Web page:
That isn’t how I do dishes. For me it seems absurd to float your dishes in a soup of old food bits and then call them clean, but to each their own.

          1. TootsNYC*

            Um, you wash them off after you take them out of that soup?

            They soak, so the food is liquid or dissolved.
            You take them out of the “soup” and wipe them with a soapy rag (clean).
            You set them aside and pick up the next dish.
            After you’ve accumulated enough clean dishes to call it “a batch” (based on space, patience, etc.), you rinse this batch and set it further aside.

            1. Janie*

              You wash dishes how you wash them. I’ll wash dishes how I wash them.

              To repeat, to each their own.

    3. Going anonymous for this one 2019*

      I’m seriously thinking of printing extracts of this thread to post in our office kitchenette. Departments got moved around and a maintenance guy quit and the formerly clean kitchen is now starting to be a problem kitchen.

      1. Ginger*

        Don’t be the person to leave passive aggressive notes around a shared space. It never works out. Just be direct and clear about expectations.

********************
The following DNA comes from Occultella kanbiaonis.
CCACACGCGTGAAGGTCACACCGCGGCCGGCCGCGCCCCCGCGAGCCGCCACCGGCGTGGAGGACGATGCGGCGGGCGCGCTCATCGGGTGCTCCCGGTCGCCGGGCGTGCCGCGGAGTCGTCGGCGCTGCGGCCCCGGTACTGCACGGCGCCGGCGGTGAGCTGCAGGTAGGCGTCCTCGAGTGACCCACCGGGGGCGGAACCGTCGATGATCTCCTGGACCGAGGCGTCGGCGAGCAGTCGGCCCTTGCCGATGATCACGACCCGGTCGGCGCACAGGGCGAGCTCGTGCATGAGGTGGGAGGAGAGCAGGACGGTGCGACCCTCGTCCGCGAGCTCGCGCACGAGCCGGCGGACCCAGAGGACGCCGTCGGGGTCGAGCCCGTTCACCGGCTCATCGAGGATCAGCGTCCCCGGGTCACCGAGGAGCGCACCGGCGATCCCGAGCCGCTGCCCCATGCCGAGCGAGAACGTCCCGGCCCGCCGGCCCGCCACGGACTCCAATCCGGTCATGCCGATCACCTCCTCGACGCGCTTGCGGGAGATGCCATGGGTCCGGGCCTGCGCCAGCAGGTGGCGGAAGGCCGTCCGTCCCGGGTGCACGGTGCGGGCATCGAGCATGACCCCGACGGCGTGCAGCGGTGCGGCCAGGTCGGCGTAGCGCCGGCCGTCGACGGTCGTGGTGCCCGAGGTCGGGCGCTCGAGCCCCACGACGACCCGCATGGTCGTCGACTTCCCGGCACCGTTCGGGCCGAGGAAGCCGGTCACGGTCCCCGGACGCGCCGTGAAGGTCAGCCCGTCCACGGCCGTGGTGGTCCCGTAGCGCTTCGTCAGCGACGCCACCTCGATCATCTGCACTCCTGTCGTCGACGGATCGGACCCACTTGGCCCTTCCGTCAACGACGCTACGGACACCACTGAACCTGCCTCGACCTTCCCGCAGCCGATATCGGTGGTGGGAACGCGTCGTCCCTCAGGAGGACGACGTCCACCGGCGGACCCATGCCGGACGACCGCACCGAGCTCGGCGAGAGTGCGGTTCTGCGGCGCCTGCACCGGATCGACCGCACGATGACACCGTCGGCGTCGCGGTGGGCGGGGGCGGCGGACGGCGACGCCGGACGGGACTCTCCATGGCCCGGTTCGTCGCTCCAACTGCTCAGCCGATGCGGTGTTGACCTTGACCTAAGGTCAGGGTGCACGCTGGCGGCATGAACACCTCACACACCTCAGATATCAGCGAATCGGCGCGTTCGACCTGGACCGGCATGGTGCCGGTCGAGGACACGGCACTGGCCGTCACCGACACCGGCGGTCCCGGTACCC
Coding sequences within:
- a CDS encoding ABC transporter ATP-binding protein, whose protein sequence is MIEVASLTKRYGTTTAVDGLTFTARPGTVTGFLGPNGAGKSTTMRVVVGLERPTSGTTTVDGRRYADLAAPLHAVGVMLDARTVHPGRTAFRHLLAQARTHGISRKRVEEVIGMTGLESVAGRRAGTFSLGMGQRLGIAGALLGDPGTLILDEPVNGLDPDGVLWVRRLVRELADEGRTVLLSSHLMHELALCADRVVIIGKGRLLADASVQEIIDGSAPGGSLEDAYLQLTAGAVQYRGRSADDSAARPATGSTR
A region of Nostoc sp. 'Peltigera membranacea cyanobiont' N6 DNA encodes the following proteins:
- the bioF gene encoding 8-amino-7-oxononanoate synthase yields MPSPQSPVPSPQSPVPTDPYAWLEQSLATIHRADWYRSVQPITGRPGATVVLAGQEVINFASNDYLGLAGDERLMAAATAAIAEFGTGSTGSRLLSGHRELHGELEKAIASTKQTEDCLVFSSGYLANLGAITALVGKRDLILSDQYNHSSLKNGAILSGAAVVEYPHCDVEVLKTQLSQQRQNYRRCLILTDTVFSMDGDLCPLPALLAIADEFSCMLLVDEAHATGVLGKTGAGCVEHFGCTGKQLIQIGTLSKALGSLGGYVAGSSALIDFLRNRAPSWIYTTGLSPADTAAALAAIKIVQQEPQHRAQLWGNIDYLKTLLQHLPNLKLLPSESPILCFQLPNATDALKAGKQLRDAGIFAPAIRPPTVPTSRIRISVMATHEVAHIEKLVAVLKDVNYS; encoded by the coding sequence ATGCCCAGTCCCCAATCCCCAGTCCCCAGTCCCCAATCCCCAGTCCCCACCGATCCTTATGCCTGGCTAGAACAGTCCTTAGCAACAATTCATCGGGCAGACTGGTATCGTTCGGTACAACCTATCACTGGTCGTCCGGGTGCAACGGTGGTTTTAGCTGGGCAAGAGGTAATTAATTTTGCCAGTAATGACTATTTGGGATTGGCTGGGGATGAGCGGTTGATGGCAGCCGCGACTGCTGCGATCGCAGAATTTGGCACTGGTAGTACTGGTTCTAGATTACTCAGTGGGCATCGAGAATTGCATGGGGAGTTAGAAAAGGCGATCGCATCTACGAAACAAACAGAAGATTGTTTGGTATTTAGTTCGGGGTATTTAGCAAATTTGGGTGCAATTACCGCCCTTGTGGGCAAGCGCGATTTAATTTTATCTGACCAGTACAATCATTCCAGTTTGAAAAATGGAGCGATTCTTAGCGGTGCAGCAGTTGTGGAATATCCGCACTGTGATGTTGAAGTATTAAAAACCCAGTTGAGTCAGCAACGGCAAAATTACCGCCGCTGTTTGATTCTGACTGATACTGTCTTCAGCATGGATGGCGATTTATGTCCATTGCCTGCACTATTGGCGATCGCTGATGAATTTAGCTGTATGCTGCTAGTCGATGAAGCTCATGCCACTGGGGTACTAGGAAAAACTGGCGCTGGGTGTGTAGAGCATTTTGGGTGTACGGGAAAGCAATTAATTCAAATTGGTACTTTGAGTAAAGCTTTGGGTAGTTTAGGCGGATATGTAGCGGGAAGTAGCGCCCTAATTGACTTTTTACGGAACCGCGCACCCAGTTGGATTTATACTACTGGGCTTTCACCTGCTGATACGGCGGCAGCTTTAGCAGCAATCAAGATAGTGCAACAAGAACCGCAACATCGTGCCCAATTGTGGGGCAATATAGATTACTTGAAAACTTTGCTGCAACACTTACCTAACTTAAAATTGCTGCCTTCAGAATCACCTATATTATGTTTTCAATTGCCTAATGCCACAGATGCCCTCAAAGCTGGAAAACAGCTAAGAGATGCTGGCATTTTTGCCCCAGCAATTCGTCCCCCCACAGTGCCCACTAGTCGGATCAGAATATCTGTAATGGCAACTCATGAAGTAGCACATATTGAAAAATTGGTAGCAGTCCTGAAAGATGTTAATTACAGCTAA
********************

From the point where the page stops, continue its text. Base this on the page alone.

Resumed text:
4. Annie Moose*

      On washing dishes–I’m with you that people can wash those later, but in that case, at least remove them from the kitchen counter. Take them with you wherever you’re eating your lunch, then take them back to the kitchen and wash them.

  12. TL -*

    #3: Several of my Muslim friends have changed how/if they adopt various tenants of their faith and they’ve used a really good line about Islam allowing you to choose which tenants are right for you, so as they grow and change, so do their religious choices. (Moving to/from more modest dress and to/from handshakes with people of the opposite sex in particular.) It was also great when people would ask why person A wore a hijab, person B was in modest short sleeves and jeans, and person C was in spaghetti straps and shorts, because it came off as super non-judgmental of other Muslim women.